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How to Detox Procrastination - Part 1

Updated: Sep 10

Written by: Yogesh Osher, Executive Contributor

Executive Contributors at Brainz Magazine are handpicked and invited to contribute because of their knowledge and valuable insight within their area of expertise.

In my 20 years of coaching people, I found that the one single most common problem that stops so many from achieving their life or business goals is the lack of motivation or you can say the tendency to procrastinate. Procrastination can cause damage in every area of life, be it in business, relationships, health, wealth, education or even spirituality. Today I want to share with you a different, unconventional, thought-provoking and even you may say radical approach to this big problem of procrastination.


Firstly let us recognize that emotions are at play with all procrastination. And therefore, awareness of emotions must also be part of the solution. There are two ways you can approach a task, want or should, and the difference is like day and night. The key is to know what kind of approach attitude or mindset, if you like, are you using and what are the emotions involved around the task. In general, with procrastination, I identify three core emotions that accompany the experience, fear, shame and resentment.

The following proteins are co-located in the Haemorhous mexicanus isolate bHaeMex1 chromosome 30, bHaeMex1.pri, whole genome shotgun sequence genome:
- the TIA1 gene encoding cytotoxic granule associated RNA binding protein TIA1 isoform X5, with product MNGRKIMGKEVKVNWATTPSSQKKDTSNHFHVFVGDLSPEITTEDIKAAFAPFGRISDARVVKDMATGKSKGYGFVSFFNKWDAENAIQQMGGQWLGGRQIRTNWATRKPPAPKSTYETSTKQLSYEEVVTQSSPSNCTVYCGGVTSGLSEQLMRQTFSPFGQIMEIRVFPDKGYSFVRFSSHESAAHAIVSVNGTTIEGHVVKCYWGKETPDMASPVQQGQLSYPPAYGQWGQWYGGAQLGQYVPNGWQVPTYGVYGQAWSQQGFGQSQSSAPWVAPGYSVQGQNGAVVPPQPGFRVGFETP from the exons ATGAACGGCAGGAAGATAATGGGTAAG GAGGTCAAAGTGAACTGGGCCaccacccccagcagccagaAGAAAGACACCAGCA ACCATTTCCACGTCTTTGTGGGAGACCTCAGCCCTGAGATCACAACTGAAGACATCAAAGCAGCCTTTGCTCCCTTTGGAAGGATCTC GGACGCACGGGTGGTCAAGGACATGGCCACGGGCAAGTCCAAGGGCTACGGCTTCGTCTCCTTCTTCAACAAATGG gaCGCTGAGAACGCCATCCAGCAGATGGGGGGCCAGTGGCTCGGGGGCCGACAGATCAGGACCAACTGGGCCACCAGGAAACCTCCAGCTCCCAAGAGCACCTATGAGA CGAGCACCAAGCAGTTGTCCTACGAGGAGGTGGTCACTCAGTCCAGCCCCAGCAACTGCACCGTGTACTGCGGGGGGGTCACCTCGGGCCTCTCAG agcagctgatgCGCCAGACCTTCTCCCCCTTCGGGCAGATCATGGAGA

These three are deeply interconnected and have been ingrained, in many cases, from early childhood. Yet they are not actually the problem; they are side effects; they can serve and help us to grow in becoming more aligned and fulfilled.


Now you may think what the H is he talking about?! Bare with me. You’ll see what I mean, I’ll elaborate…


The three emotions of fear, shame and resentment are powerful messages from the deeper true self. These emotions are signs that something is not aligned, that there is a gap, that your self-expression and the deeper aspirations are actually different and maybe even contradictory. They can be either a bad sign from the true self that we are NOT being who we really are, or a good sign that we are actually making some productive progress and it feels uncomfortable. In every case, awareness of these emotions helps us move towards a more integrated, authentic and fulfilled life.